Rep. Steve Harshman, R-Casper, chairman of the Joint Appropriations Committee, said inflation adjustments had been stopped in those years because inflation adjustments made in previous years were too high.
“We were kind of outpacing inflation early on,” Harshman said. “We were giving too big an adjustment.”
The Legislature considers adjusting for inflation each year, but whether funding increases as a result is not guaranteed, he told the Casper Star-Tribune.
The Legislature provided a partial cost of living increase to schools in its most recent budget, which took effect July 1.
Wyoming ranks among the top states in terms of spending per K-12 student.WORLAND — Proving that their steers were not just cute and fluffy, but also prime dining material, FFA and 4-H beef project members got a peek inside their animals during beef ultrasound at the fairgrounds.
Grace Godfrey, Chief Washakie FFA advisor, said Steve Paisley, University of Wyoming extension beef specialist, was on hand to do the ultrasound and give the kids a look at their meat-on-the-hoof.
“We’ve done this for the last four or five years, really for the kids to learn about the end product they’re putting out to the consumer, to help promote producing a quality product,” explained Godfrey.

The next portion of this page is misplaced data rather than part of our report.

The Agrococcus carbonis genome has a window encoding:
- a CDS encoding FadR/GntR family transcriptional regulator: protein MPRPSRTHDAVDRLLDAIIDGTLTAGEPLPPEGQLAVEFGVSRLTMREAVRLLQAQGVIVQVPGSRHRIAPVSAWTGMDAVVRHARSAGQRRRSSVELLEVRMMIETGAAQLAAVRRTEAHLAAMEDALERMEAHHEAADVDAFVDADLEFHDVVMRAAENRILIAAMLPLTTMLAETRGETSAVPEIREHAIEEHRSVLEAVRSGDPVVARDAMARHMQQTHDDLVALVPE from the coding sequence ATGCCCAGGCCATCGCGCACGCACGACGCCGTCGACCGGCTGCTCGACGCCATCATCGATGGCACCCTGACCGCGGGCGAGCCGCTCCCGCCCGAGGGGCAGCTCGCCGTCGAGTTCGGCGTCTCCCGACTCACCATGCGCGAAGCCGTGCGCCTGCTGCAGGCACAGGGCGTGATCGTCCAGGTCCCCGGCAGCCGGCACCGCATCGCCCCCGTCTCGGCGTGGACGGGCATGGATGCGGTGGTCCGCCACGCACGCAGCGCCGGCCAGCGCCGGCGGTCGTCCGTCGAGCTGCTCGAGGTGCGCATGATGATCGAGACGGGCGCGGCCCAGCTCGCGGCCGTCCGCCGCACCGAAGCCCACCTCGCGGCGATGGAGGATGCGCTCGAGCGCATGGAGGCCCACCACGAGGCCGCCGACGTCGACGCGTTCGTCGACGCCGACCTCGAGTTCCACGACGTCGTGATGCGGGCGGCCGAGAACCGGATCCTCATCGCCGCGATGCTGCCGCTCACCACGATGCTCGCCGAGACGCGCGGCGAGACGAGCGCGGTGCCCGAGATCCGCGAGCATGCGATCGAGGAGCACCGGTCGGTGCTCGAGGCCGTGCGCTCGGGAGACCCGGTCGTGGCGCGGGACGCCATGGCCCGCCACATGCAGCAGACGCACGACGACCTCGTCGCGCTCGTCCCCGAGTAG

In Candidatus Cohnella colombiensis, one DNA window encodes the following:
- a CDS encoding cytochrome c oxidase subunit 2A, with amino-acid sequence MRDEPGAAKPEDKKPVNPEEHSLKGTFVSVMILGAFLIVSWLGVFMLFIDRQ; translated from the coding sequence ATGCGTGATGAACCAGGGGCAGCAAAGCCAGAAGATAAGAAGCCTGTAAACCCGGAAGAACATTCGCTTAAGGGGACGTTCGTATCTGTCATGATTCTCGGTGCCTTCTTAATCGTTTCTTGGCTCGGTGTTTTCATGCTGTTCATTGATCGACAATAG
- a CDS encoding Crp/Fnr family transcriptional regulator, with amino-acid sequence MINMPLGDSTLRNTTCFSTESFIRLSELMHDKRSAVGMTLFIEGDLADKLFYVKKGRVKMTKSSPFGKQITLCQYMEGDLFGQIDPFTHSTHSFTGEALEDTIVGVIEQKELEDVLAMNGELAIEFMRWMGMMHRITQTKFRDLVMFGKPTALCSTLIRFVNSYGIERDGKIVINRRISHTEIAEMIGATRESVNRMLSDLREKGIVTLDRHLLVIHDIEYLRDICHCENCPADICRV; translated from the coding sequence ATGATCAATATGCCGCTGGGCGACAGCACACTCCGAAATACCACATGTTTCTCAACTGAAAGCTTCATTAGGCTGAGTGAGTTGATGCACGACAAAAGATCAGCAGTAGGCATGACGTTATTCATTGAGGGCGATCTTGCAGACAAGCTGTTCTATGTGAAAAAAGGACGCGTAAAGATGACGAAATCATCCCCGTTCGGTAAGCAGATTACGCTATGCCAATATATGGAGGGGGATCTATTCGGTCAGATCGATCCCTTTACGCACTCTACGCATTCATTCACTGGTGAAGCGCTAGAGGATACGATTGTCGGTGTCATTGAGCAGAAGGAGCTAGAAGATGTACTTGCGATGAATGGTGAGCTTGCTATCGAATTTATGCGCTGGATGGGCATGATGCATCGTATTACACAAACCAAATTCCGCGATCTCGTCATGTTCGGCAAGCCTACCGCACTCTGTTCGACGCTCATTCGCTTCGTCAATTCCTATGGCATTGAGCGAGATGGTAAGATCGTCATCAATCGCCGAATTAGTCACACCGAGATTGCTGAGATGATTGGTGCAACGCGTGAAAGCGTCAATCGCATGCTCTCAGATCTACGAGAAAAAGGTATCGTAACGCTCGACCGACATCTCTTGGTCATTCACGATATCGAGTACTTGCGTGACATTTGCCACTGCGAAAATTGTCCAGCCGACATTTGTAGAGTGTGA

“When somebody says to you, ‘What is choice beef?’ And you say, ‘ I haven’t any idea,’ the kids can say, ‘Well, I know because I know what it takes to grow one.’ Or when you say to them, ‘What are you feeding your steer,’ and they say, ‘Moldy hay,’ well moldy hay’s not good for your steer because in the end it’s not very good for weight gain and marbling to get a choice steer.”
With the ultrasound, vegetable oil is added to the market steer or heifer between the 12th and 13th rib, then Paisley puts a scanner type machine on the animal that takes a picture of the ribeye area that the kids can see on a computer screen immediately.
“Paisley can tell from how big the ribeye is, how much marbling there is and how much trim fat there is if they are prime or choice.
“We weigh the kid’s steer and there is a formula that (Paisley) has that tells, based upon the weight, what the ribeye size should be. If you are larger than that you gets points up and if you are lower than that you get points taken off.”
The FFA’er also participate in rate of gain and carcass contests.
“The cattle are weighed at tagging (February) and then next Tuesday and that difference will determine the rate of gain,” explained Godfrey. “It is a contest for all beef members and the one who gains the most weight per day during that time is the winner.
“The carcass contest, which is based off of the ultrasound results, is also a contest that is awarded at the end of the beef show during the fair. The students also participate in the carcass contest, with awards given at the end of the beef show.”
Godfrey said last year first time FFA beef showman Ricardo Martinez won both the rate of gain and carcass contest but took only seventh place from the show judge.
Northern Wyoming Daily News
201 N. 8th, Worland, Wyoming 82401
307-347-3241 - 1-800-788-4679 in Wyo.
©2011 All rights reserved.
Website design by Wyodaily Web Design